Featured in the 2014 edition of Best American Poetry, Cate Marvin’s, “An Etiquette for Eyes”, analyzes a man with blues eyes who the speaker, a brown-eyed woman, had tried to win over in a bar. In it she reveals the pain she feels from her breakup with her past partner. I view the poem almost…

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Completely Subjective: Jericho Brown’s “Hustle”

As I looked through the 2013 edition of Best American Poetry in search of a poem to write about, Jericho Brown’s “Hustle” caught my eye because there was so much of it that I did not understand upon my first reading, and I wanted to figure it out. It is a brutally honest commentary on life as…

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Completely Subjective: Krista Benjamin’s “Letters From My Ancestors”

American writer and poet Krista Benjamin grew up in Lake Tahoe, CA, and received her Bachelor of Arts in Literature from the University of California in San Diego. Benjamin spent the early part of her career writing and publishing for various literary magazines, journals, and newspapers around the California/Nevada region. Later, Benjamin was awarded with an Artist Fellowship from…

“Take Yourself Seriously”: Another Five Questions with Stephen Dunn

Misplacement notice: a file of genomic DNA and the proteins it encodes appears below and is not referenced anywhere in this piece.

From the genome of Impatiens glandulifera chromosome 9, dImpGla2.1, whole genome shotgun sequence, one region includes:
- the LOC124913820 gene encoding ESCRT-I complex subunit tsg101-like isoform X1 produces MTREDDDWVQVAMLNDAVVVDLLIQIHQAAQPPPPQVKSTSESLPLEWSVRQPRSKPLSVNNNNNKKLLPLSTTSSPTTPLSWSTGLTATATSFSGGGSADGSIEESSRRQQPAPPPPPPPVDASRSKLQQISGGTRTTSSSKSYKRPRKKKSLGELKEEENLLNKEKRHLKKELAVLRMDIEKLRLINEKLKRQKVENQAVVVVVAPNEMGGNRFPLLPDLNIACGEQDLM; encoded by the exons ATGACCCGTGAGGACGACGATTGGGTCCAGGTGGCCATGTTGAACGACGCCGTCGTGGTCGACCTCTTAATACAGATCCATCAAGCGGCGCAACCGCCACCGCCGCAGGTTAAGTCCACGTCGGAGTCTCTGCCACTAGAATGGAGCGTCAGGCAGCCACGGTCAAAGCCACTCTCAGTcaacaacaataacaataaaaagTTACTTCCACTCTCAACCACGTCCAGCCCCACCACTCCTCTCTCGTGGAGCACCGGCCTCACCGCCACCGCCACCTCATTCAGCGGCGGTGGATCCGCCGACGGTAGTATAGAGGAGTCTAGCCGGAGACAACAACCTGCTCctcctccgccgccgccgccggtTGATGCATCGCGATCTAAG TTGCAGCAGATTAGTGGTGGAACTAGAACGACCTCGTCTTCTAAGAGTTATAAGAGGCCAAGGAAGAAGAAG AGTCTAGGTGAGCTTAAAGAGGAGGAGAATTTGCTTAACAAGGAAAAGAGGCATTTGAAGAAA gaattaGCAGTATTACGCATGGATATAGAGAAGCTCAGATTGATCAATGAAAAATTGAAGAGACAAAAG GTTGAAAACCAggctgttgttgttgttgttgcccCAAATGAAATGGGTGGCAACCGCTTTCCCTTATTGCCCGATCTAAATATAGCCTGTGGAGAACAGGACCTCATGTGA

Stephen Dunn was born in 1939 in Queens, New York and went to college at Hofstra University where he played basketball on a scholarship. After college, Dunn worked in the advertising business. After a few years in the business, Dunn decided to quit his job and traveled to Spain to write his first novel along…

“Art Can Do That”: Seven Questions for Philip Metres

Philip Metres was born July 4th, 1970 in San Diego, and grew up in the suburbs of Chicago. He graduated from Holy Cross College in 1992, then went on to receive a Ph.D. in English and an M.F.A. in creative writing from Indiana University. He is now a professor of English at John Carroll University…

“A Good List”: An Interview with Brad Leithauser

Even though Brad Leithauser attended Harvard Law and had a career as a lawyer, he never lost his love of poetry, one that began in high school. He then traveled to Japan to work in a law office but wrote while he was there. He never was really as interested in law as he was…

A Renowned Poetic Voice: An Interview with Matthew Zapruder

Matthew Zapruder is an American poet, editor, translator, and professor who was born in Washington D.C.. He studied Russian Literature at Amherst College and then received an MA in Slavic Languages from the University of California, Berkeley as well as an MFA in Poetry at the University of Massachusetts, Amherst. His works are very well-regarded…

“It’s Always Better to Read Between the Lines”: An Interview with Susan Terris

Susan Terris was born in St. Louis, Missouri. Mrs. Terris achieved her college education at Wellesley where she received her B.A. degree in English Literature and at San Francisco State University where she received her M.A. degree. In her early career she published several books including Ghost of Yesterday: New and Selected Poems.  The Homelessness…

“Minding Rights”: Five Questions with David Yezzi

I decided to research the poet, David Yezzi, because I really enjoyed his poem, “Minding Rights.” I found this poem in my Best American Poetry book, and decided to further research David Yezzi and learn more about his career and literary background. David Yezzi was born in Albany, New York and received a bachelor’s degree…